Director: Emilio Estevez
Starring: Martin Sheen, Emilio Estevez, James Nesbit
UK Release date: 13 May 2011
Certificate: 12A (140 mins)
I confess at the outset of this review a decade-long bias towards anything to do with the Camino de Santiago de Compostela: as an energetic nineteen year old I cycled the way from Paris with two friends, and five months later, walked a shorter section of the route along northern Spain. I didn’t recognise at the time that what I was doing was a pilgrimage; but both trips have stayed with me through all the intervening years. Emilio Estevez’s The Way reminded me of many of the thoughts and people I came across: his film has a tender accuracy to it that may have much to do with the relationship with his father, Martin Sheen, whom he directs. Sheen plays Tom, an American who travels to the Pyrenees to bring home his son who has died on the first day of his pilgrimage to Santiago, only to find himself walking the way himself with his son’s ashes.
It’s the texture of life on the Camino that the film captures so well. After a few days walking, the brain fixes itself on a handful of obsessions: routes and beds, food and weather. Then the rating of the owners of the refuges – those that are out to rinse the last euro from tired pilgrims; the eccentric and the mad; the lonely; the generous who open up the door at night and cook a meal for soaked walkers. These topics act as passports into conversations with the strangers that you meet in the refuges, the same people that you will see on and off over the following weeks.
Although ‘the unlikely gang’ is a trope as old as cinema, Estevez sets up Tom’s travelling group with a lack of cliché that comes from the uniqueness of the characters. This is where the strength of the film lies: Tom, old and hurt; Sarah, lashing out in disappointment to find herself trying to escape her daily life and running into someone as predictable as another North American; the friendly and eager Joost; and the brilliant choice of casting James Nesbitt as a pretentious, solipsistic writer. Walking the Camino creates these communities bound together by chance – travelling at the same rate, with a limited number of places to stay each night – and these four characters feel like genuine strangers (the opposite end of the spectrum to the strangers-who-hate-each-other in predictable romances), annoying each other, gossiping between themselves, fluctuating between loneliness and wanting to be alone. Behind them lie the cast of any pilgrimage: the miracle-searchers, the adventurers, the self-seekers and world-changers, dreamers, those wishing for a revelation.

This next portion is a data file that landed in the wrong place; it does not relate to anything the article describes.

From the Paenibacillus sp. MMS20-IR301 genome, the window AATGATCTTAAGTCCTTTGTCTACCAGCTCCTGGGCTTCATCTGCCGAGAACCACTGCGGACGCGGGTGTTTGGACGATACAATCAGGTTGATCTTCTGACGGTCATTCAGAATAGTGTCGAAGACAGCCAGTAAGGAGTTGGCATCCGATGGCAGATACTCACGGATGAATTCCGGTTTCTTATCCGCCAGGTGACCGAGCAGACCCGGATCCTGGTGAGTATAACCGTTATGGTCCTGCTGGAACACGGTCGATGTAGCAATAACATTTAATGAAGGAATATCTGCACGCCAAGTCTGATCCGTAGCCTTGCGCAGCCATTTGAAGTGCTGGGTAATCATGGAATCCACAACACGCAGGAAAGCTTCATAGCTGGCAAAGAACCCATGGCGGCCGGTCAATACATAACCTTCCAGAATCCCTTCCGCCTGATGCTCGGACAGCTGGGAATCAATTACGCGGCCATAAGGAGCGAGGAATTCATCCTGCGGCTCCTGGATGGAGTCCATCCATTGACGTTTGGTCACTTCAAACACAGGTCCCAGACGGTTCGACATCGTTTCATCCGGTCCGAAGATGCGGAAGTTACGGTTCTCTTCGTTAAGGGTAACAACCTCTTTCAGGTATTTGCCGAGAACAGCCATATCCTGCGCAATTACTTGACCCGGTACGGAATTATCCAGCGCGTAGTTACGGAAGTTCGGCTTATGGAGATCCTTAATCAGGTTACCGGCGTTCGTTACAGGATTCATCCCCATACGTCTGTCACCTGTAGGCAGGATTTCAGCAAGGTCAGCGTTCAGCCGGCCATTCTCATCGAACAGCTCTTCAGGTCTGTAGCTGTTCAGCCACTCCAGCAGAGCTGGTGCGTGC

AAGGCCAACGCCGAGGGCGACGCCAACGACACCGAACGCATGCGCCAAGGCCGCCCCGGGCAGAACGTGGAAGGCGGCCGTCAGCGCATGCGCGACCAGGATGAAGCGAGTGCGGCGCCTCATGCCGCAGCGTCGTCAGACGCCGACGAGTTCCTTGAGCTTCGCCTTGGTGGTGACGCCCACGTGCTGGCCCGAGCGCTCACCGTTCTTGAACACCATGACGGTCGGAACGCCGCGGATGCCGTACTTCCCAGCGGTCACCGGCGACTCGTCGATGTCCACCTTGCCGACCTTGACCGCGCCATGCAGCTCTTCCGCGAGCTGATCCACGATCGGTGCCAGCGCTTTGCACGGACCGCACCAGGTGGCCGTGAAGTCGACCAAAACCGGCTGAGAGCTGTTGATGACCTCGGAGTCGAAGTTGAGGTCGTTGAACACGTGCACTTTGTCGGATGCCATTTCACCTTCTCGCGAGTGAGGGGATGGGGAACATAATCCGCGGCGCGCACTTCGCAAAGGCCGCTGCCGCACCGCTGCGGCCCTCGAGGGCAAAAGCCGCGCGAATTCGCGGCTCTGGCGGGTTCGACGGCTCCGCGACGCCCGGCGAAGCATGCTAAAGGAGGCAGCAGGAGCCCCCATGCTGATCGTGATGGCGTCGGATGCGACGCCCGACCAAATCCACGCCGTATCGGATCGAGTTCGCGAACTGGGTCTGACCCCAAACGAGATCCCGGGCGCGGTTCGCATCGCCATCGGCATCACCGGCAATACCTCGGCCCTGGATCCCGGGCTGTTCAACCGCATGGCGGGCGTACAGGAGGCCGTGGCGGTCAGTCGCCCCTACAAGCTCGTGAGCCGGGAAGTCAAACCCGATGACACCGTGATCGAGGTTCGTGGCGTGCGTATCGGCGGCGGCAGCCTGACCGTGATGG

Any film that is so explicitly about ‘life’ and its changes runs the risk of falling into schmaltz: the slush of the easy-cure promises of self-change books, or Hollywood’s favoured romantic uplift. The Way steers clear of this almost throughout, despite a picaresque adventure with a gypsy family, and a few montages that feel like music videos (Alanis Morrisette and Coldplay provide the soundtrack: the film’s only acts of laziness). The counterbalance to any sentimentality is the character of Jack. Himself so ravenous and undignified in his search for a story, his spontaneous “that’s brilliant!” when he hears of the death of Tom’s son and Tom’s resultant quest: his character is the film’s awareness of its own complicity in simplifying the human story it tells, a tonic of irony that never overwhelms or dries up its earnestness.
But the journey remains, in Jack’s words, ‘a metaphor bonanza’, and hearing Sheen talk of transcendence before the film without either embarrassment or pretension, reminds me how serious a film it is. Pilgrimages, journeys, quests…these are the staple analogies in every life, capturing the pulse of aspiration, struggle, failure and achievement. The Way makes this explicit: all four pilgrims come bearing the hope that their journey will change them in some way. Film usually fast-tracks the gap between the experience and the meaning (to steal T.S. Eliot’s understanding) with the result that it rarely feels authentic: we don’t usually understand the significance of something till much later, and this understanding is never fixed, but shifts in emphasis and tone over time. I was reminded of Lost in Translation in the way that The Way handles its revelations – a refusal to bow to either melodrama or an ironic pointlessness, but finding a way of portraying the way people react to something they half-feel and half-understand. Here we see a flash of self-knowledge; a wordless moment of awe; and a settling in the self, which we might call happiness.
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